The two recent papers based on Argo data found that ocean heat content had risen most rapidly in depths below 700m in the past decade.
One study ran the Argo and other historical data through models, which simulate ocean systems in a technique called reanalysis.
“The deep ocean has continued to warm, while the upper 300m OHC [ocean heat content] appears to have stabilized,” said the authors of the paper “Distinctive climate signals in reanalysis of global ocean heat content.”
Reanalysis is often used to estimate values in complex, dynamic systems and inherently depends on the accuracy of the underlying model and the consistency of the observational data.
By necessity, the technique combines “inaccurate and incomplete observations with imperfect models, using methods and procedures that are technically and scientifically complex,” according to the US National Center for Atmospheric Research’s Climate Data Guide.
Its strength is that it allows scientists to combine millions of observations in a single, coherent model which can be continually improved and updated.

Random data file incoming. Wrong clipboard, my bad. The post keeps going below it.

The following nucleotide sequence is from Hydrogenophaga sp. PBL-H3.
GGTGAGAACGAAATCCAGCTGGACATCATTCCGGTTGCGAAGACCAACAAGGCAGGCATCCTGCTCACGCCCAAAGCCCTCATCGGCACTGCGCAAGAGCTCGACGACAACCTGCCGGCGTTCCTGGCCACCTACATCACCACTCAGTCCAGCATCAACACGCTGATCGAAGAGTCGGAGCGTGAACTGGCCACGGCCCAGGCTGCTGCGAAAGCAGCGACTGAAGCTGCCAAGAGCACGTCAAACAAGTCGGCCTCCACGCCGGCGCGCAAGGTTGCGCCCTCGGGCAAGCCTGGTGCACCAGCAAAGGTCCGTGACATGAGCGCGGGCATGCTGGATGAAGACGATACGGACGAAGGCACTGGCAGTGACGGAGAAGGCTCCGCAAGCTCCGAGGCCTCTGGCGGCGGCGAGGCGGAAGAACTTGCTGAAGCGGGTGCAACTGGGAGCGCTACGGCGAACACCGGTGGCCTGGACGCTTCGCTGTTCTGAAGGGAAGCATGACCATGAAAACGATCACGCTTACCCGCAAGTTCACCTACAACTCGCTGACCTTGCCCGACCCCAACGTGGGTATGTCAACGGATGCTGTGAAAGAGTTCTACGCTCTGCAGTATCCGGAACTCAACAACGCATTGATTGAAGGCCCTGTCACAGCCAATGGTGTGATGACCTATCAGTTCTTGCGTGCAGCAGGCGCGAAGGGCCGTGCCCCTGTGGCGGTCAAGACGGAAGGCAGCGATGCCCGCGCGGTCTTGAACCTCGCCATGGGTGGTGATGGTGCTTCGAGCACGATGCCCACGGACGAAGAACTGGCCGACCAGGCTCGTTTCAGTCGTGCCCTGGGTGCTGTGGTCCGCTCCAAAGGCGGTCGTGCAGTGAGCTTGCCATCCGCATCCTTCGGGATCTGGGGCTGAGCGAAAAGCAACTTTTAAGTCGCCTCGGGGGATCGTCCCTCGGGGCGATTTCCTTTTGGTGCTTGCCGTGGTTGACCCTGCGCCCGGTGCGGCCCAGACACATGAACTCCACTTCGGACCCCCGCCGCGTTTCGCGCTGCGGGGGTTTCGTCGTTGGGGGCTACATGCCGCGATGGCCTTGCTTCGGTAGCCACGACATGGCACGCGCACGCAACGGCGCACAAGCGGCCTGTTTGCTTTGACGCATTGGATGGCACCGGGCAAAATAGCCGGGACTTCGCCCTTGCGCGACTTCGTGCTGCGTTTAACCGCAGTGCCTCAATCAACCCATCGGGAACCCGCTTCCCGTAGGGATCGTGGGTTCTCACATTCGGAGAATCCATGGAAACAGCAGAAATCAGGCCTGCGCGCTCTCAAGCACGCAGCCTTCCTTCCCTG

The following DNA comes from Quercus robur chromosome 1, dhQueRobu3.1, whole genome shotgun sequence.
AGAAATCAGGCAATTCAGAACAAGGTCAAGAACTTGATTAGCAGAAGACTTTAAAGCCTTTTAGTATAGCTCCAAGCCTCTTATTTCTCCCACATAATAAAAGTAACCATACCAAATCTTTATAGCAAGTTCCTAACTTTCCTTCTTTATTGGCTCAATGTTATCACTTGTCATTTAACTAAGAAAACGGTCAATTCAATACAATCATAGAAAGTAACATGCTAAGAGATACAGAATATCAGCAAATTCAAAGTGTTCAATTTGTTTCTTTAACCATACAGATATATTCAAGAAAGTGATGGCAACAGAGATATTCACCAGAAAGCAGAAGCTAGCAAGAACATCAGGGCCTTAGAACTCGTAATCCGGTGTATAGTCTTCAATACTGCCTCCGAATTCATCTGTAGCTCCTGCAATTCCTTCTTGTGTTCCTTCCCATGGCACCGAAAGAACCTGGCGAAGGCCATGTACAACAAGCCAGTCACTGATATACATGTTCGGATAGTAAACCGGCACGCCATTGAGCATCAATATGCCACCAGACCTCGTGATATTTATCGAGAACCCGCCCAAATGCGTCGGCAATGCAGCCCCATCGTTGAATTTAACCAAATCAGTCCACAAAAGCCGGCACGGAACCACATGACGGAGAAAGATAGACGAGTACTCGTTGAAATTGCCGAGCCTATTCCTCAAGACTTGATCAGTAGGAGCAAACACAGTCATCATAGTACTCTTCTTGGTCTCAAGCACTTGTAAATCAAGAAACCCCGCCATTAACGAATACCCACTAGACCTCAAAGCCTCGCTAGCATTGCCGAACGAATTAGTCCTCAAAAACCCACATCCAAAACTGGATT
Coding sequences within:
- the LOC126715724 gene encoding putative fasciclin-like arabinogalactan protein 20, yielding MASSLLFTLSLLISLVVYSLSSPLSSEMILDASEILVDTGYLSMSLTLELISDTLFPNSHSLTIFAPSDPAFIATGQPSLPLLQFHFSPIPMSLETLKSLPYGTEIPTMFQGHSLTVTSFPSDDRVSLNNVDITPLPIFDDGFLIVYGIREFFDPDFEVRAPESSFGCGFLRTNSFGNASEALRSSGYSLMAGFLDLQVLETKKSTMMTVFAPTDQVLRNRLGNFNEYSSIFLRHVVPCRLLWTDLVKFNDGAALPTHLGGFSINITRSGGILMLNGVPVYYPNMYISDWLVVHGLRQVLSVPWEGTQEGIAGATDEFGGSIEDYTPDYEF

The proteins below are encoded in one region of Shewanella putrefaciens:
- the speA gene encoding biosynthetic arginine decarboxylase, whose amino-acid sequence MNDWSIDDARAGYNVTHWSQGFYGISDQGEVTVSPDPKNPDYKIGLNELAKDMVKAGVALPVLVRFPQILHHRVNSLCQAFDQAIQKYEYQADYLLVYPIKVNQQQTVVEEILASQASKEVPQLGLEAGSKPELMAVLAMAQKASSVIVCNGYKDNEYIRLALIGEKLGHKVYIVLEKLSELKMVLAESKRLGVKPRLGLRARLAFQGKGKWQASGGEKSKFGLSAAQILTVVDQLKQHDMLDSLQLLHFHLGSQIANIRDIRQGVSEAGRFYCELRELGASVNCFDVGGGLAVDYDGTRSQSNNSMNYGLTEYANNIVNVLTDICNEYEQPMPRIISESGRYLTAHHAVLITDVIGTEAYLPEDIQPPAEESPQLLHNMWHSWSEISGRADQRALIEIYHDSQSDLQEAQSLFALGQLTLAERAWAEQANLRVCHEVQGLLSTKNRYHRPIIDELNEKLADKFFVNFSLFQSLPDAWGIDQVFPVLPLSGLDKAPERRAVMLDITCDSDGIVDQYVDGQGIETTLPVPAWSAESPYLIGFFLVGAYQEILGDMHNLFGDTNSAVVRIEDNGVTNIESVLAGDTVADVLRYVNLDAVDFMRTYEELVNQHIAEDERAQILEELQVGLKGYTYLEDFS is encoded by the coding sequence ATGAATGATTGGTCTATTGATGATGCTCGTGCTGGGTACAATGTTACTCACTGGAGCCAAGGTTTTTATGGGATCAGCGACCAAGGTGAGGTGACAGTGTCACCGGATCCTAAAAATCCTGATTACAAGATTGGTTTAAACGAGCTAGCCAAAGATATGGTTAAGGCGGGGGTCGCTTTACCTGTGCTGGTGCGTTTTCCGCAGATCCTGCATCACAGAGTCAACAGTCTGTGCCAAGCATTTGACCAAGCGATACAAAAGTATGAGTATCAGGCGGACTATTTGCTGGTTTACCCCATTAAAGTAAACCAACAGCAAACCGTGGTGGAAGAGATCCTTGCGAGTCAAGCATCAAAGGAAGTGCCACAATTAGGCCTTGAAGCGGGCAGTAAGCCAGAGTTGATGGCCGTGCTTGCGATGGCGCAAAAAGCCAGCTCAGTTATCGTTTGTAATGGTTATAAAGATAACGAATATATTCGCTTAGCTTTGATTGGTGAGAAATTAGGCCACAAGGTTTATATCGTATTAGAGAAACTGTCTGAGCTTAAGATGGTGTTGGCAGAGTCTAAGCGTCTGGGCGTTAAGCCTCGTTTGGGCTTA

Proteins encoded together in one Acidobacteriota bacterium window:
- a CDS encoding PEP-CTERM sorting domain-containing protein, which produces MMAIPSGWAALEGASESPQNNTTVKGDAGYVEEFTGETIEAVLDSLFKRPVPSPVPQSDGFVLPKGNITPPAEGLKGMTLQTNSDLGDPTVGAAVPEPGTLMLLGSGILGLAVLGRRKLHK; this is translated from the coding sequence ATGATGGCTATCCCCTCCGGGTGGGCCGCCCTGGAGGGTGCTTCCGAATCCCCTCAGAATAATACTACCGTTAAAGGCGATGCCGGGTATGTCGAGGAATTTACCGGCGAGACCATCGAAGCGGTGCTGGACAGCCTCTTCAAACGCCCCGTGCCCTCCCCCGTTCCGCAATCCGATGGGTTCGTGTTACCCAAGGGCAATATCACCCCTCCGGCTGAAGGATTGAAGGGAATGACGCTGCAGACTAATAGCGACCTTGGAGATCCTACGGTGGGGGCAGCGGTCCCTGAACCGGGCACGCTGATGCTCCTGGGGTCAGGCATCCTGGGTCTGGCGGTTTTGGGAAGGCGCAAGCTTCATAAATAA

The reanalysis study supported another paper that used raw observations alone and found that the rate of increase in heat content was slowing only to depths of about 700m.
“Leveling is not as pronounced in our ocean heat content to 2,000m estimates, indicating that heat is being stored in the 700m to 2,000m layer,” it said.
Such studies are at the forefront of analysis of this new trove of data and may well prove right.
The implication is that emissions are indeed warming the planet as much as scientists had thought, and the heat will eventually return to the surface. However, it could take another decade of observations to be sure the oceans partly account for the recent slowdown in warming.
Gerard Wynn is a Reuters market analyst. The views expressed are his own.